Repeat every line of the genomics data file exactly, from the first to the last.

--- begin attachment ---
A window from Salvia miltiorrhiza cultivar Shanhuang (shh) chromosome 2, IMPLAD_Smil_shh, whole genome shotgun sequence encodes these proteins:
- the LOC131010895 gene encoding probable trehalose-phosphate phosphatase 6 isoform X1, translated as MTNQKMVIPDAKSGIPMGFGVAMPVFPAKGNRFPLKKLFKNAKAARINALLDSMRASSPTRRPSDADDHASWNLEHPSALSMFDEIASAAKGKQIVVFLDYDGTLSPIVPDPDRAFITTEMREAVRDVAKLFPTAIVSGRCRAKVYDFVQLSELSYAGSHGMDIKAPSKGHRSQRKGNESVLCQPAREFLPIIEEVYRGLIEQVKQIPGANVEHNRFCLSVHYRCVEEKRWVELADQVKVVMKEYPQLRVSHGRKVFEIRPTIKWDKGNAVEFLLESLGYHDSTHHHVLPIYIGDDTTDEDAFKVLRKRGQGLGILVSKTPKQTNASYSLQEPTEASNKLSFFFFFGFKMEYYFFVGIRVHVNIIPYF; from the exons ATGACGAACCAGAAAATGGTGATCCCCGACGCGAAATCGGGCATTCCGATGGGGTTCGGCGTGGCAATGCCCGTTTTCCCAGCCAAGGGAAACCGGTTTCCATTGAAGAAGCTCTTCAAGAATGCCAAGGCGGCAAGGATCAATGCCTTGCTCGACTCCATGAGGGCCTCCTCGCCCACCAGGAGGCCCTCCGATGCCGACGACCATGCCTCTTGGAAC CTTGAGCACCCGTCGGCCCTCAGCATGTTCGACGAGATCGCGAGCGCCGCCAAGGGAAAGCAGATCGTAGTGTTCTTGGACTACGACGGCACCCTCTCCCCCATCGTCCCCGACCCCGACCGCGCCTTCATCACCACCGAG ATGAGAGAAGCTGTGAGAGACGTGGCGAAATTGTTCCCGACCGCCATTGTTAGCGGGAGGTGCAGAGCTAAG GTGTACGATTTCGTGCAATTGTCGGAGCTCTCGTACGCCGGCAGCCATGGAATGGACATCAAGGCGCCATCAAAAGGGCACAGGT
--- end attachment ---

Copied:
A window from Salvia miltiorrhiza cultivar Shanhuang (shh) chromosome 2, IMPLAD_Smil_shh, whole genome shotgun sequence encodes these proteins:
- the LOC131010895 gene encoding probable trehalose-phosphate phosphatase 6 isoform X1, translated as MTNQKMVIPDAKSGIPMGFGVAMPVFPAKGNRFPLKKLFKNAKAARINALLDSMRASSPTRRPSDADDHASWNLEHPSALSMFDEIASAAKGKQIVVFLDYDGTLSPIVPDPDRAFITTEMREAVRDVAKLFPTAIVSGRCRAKVYDFVQLSELSYAGSHGMDIKAPSKGHRSQRKGNESVLCQPAREFLPIIEEVYRGLIEQVKQIPGANVEHNRFCLSVHYRCVEEKRWVELADQVKVVMKEYPQLRVSHGRKVFEIRPTIKWDKGNAVEFLLESLGYHDSTHHHVLPIYIGDDTTDEDAFKVLRKRGQGLGILVSKTPKQTNASYSLQEPTEASNKLSFFFFFGFKMEYYFFVGIRVHVNIIPYF; from the exons ATGACGAACCAGAAAATGGTGATCCCCGACGCGAAATCGGGCATTCCGATGGGGTTCGGCGTGGCAATGCCCGTTTTCCCAGCCAAGGGAAACCGGTTTCCATTGAAGAAGCTCTTCAAGAATGCCAAGGCGGCAAGGATCAATGCCTTGCTCGACTCCATGAGGGCCTCCTCGCCCACCAGGAGGCCCTCCGATGCCGACGACCATGCCTCTTGGAAC CTTGAGCACCCGTCGGCCCTCAGCATGTTCGACGAGATCGCGAGCGCCGCCAAGGGAAAGCAGATCGTAGTGTTCTTGGACTACGACGGCACCCTCTCCCCCATCGTCCCCGACCCCGACCGCGCCTTCATCACCACCGAG ATGAGAGAAGCTGTGAGAGACGTGGCGAAATTGTTCCCGACCGCCATTGTTAGCGGGAGGTGCAGAGCTAAG GTGTACGATTTCGTGCAATTGTCGGAGCTCTCGTACGCCGGCAGCCATGGAATGGACATCAAGGCGCCATCAAAAGGGCACAGGT